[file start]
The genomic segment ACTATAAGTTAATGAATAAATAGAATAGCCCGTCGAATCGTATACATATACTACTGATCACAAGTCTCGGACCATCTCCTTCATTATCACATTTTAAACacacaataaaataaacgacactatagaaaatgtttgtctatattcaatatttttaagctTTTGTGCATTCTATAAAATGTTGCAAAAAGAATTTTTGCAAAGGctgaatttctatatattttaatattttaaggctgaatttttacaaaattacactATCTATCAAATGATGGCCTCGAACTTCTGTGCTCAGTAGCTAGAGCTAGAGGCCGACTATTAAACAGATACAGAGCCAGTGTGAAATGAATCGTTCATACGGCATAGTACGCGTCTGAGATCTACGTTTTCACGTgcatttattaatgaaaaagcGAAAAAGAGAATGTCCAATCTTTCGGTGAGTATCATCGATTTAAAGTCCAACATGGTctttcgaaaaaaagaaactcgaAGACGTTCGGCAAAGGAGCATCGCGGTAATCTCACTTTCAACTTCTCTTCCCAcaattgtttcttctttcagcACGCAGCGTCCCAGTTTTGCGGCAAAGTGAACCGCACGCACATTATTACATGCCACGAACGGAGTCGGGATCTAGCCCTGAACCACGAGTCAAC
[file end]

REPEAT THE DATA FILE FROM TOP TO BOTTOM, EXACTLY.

The genomic segment ACTATAAGTTAATGAATAAATAGAATAGCCCGTCGAATCGTATACATATACTACTGATCACAAGTCTCGGACCATCTCCTTCATTATCACATTTTAAACacacaataaaataaacgacactatagaaaatgtttgtctatattcaatatttttaagctTTTGTGCATTCTATAAAATGTTGCAAAAAGAATTTTTGCAAAGGctgaatttctatatattttaatattttaaggctgaatttttacaaaattacactATCTATCAAATGATGGCCTCGAACTTCTGTGCTCAGTAGCTAGAGCTAGAGGCCGACTATTAAACAGATACAGAGCCAGTGTGAAATGAATCGTTCATACGGCATAGTACGCGTCTGAGATCTACGTTTTCACGTgcatttattaatgaaaaagcGAAAAAGAGAATGTCCAATCTTTCGGTGAGTATCATCGATTTAAAGTCCAACATGGTctttcgaaaaaaagaaactcgaAGACGTTCGGCAAAGGAGCATCGCGGTAATCTCACTTTCAACTTCTCTTCCCAcaattgtttcttctttcagcACGCAGCGTCCCAGTTTTGCGGCAAAGTGAACCGCACGCACATTATTACATGCCACGAACGGAGTCGGGATCTAGCCCTGAACCACGAGTCAAC